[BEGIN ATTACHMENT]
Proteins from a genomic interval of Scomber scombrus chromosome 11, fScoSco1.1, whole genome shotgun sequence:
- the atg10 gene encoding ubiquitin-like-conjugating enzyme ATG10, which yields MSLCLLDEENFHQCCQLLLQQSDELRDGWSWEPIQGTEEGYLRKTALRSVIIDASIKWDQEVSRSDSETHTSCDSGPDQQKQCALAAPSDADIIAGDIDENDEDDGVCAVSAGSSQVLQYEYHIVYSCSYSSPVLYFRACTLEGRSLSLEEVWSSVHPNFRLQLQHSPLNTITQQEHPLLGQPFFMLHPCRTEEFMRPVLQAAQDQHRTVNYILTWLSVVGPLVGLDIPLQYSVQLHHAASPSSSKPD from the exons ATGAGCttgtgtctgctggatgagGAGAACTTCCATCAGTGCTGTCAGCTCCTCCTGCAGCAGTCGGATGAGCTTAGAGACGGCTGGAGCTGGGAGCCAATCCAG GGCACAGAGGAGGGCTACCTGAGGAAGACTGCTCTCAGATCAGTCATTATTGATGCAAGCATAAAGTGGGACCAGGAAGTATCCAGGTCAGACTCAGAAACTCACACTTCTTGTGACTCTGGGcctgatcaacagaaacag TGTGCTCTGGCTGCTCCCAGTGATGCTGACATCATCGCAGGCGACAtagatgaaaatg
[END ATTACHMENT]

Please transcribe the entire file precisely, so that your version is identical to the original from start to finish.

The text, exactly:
Proteins from a genomic interval of Scomber scombrus chromosome 11, fScoSco1.1, whole genome shotgun sequence:
- the atg10 gene encoding ubiquitin-like-conjugating enzyme ATG10, which yields MSLCLLDEENFHQCCQLLLQQSDELRDGWSWEPIQGTEEGYLRKTALRSVIIDASIKWDQEVSRSDSETHTSCDSGPDQQKQCALAAPSDADIIAGDIDENDEDDGVCAVSAGSSQVLQYEYHIVYSCSYSSPVLYFRACTLEGRSLSLEEVWSSVHPNFRLQLQHSPLNTITQQEHPLLGQPFFMLHPCRTEEFMRPVLQAAQDQHRTVNYILTWLSVVGPLVGLDIPLQYSVQLHHAASPSSSKPD from the exons ATGAGCttgtgtctgctggatgagGAGAACTTCCATCAGTGCTGTCAGCTCCTCCTGCAGCAGTCGGATGAGCTTAGAGACGGCTGGAGCTGGGAGCCAATCCAG GGCACAGAGGAGGGCTACCTGAGGAAGACTGCTCTCAGATCAGTCATTATTGATGCAAGCATAAAGTGGGACCAGGAAGTATCCAGGTCAGACTCAGAAACTCACACTTCTTGTGACTCTGGGcctgatcaacagaaacag TGTGCTCTGGCTGCTCCCAGTGATGCTGACATCATCGCAGGCGACAtagatgaaaatg